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Ontario Hansard - 01-December2016

Mr. Jagmeet Singh: Before I begin, I also want to acknowledge CIJA’s tremendous work. They are a paramount of professionalism in the way they conduct themselves and the way advocate their position, and I want to acknowledge that as well.

I think we need to be very honest about the situation we’re in as a society. There is a deeply troubling rise in hatred in our society across the board. We see this across the world in the rise of bigotry and the rise of prejudice and the rise of racism. And it is all of our responsibility together. It is a shared responsibility for us all to recognize this trend and to fight against this trend, to oppose this trend. We must specifically acknowledge the various forms of hatred that exist in our society. We must call them by name, and then we must denounce them.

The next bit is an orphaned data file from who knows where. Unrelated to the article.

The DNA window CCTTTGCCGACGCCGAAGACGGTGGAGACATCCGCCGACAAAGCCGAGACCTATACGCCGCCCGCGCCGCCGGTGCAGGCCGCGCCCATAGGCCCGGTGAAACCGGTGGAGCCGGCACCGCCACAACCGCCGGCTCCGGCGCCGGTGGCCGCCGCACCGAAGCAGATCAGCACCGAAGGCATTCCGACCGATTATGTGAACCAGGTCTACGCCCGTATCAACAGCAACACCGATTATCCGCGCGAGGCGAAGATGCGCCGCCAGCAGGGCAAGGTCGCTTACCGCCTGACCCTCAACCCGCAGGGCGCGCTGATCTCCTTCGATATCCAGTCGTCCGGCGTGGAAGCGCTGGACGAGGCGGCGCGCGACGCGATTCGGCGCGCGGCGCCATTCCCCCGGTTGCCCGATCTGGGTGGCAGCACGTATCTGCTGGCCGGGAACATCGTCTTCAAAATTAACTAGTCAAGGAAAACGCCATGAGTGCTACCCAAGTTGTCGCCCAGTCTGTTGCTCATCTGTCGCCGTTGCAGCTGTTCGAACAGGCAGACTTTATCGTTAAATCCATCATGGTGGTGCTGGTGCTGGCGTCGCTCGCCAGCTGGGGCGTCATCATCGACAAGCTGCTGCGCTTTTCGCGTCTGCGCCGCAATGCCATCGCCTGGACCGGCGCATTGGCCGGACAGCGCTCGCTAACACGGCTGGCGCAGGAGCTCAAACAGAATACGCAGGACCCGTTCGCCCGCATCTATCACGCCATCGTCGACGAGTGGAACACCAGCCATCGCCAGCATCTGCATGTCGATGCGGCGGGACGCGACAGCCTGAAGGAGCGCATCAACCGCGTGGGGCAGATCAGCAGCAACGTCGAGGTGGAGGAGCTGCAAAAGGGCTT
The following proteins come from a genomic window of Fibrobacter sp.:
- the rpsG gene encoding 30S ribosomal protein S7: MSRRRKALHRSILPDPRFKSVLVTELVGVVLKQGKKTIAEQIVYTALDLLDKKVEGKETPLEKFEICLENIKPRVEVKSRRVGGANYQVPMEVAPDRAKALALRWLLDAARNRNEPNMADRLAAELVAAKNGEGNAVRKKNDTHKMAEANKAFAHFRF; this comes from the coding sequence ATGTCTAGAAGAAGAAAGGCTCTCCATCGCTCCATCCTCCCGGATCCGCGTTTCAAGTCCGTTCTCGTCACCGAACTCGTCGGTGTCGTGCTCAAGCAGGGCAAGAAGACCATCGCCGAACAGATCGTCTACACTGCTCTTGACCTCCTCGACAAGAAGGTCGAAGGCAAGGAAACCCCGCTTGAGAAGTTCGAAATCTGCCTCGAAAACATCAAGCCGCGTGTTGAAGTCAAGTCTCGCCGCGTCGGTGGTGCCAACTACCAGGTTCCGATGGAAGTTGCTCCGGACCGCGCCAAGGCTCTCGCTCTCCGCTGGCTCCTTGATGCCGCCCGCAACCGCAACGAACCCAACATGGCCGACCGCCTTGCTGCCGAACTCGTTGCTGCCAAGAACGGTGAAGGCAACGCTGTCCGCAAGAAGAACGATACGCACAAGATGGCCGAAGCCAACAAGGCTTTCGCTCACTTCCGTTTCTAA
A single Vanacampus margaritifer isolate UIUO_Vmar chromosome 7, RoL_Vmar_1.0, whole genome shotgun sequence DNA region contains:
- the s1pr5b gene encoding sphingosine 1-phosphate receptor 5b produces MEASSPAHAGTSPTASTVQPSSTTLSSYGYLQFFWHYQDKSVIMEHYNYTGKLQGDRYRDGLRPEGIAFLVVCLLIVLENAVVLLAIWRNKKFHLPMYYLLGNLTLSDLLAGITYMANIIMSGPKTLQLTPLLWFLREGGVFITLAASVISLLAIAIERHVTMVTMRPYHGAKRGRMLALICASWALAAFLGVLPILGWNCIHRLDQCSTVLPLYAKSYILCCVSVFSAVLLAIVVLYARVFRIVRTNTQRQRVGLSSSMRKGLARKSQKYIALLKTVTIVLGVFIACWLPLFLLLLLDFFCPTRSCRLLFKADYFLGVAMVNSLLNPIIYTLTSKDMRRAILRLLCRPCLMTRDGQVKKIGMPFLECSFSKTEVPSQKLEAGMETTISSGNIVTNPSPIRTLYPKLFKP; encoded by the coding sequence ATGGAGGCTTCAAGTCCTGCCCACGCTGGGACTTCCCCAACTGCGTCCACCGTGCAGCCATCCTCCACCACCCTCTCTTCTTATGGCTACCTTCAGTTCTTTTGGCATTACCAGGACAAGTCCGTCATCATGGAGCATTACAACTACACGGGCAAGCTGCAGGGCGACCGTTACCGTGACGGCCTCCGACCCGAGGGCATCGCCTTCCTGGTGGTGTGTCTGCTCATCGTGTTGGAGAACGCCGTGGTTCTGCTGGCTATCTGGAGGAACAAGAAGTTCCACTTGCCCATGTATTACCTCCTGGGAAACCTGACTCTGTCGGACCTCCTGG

I want to make it absolutely clear: New Democrats absolutely stand firmly opposed to any movement which encourages hate, prejudice, racism or intolerance in any way. We stand opposed to those types of movements. We recognize, in fact, the long-standing relationship and ties between Ontario and Israel, and we want to make sure it’s clear that we stand against all forms of repression.

Let’s name some of those forms of repression. We know there’s systemic discrimination. There’s systemic discrimination based on race, and specifically I want to name anti-black discrimination as a particularly, heinous form of discrimination. I want to also acknowledge that there are definitely various forms of hatred directed towards religions and ethnicities. It’s important to name those as well. That’s why I specifically name Islamophobia as a problem in our society. And, of course, today I think it’s very important for me to direct all of the rest of my comments toward anti-Semitism—as a growing problem, as a historic problem, and as a current-day, modern problem. It is a serious issue.